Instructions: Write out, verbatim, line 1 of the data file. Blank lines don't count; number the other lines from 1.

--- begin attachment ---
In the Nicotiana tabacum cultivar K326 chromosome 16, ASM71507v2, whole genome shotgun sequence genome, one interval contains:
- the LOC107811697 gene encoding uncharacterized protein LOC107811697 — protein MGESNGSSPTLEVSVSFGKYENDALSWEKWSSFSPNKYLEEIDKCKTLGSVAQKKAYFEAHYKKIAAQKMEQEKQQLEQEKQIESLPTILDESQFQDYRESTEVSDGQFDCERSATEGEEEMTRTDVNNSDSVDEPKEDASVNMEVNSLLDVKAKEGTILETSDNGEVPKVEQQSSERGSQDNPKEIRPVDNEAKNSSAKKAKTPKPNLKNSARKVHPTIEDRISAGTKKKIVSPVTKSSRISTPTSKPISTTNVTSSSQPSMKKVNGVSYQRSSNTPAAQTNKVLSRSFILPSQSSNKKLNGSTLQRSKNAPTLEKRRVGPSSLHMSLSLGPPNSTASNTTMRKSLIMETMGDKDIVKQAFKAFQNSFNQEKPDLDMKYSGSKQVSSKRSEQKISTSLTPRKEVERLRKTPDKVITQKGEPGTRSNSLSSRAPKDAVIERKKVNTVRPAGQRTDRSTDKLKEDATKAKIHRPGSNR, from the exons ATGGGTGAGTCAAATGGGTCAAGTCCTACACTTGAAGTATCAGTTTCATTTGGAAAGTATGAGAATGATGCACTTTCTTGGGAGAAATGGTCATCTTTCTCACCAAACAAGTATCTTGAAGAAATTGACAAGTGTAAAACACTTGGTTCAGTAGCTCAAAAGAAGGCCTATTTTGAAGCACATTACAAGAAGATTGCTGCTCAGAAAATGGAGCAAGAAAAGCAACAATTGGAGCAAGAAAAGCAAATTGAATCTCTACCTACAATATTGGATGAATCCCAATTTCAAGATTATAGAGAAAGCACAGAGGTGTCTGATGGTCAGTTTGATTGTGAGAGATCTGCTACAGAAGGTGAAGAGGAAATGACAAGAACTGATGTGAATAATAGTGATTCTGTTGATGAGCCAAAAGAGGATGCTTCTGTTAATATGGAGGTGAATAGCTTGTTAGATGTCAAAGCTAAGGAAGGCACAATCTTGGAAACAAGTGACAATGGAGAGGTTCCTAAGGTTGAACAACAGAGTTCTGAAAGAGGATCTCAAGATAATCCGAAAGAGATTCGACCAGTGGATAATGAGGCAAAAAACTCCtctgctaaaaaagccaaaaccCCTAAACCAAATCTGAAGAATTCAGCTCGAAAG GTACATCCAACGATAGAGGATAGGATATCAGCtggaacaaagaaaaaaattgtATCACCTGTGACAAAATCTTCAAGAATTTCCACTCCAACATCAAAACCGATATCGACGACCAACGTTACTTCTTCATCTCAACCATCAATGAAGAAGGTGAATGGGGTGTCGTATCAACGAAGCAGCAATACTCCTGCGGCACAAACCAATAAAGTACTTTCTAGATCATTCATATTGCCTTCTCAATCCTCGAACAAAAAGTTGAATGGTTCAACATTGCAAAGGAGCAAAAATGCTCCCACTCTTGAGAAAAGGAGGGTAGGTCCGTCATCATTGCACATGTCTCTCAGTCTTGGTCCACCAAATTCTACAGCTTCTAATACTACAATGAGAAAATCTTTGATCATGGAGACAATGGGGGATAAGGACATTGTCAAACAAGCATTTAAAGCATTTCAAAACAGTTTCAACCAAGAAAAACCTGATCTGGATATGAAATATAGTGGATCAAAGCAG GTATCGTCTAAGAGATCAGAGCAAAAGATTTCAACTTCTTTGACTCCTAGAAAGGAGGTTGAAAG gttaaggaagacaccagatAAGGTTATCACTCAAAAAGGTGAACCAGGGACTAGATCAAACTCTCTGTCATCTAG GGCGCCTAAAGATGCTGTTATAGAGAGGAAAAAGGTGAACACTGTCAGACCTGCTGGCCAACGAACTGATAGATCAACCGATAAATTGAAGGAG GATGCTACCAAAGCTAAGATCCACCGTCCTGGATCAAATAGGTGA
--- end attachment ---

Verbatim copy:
In the Nicotiana tabacum cultivar K326 chromosome 16, ASM71507v2, whole genome shotgun sequence genome, one interval contains: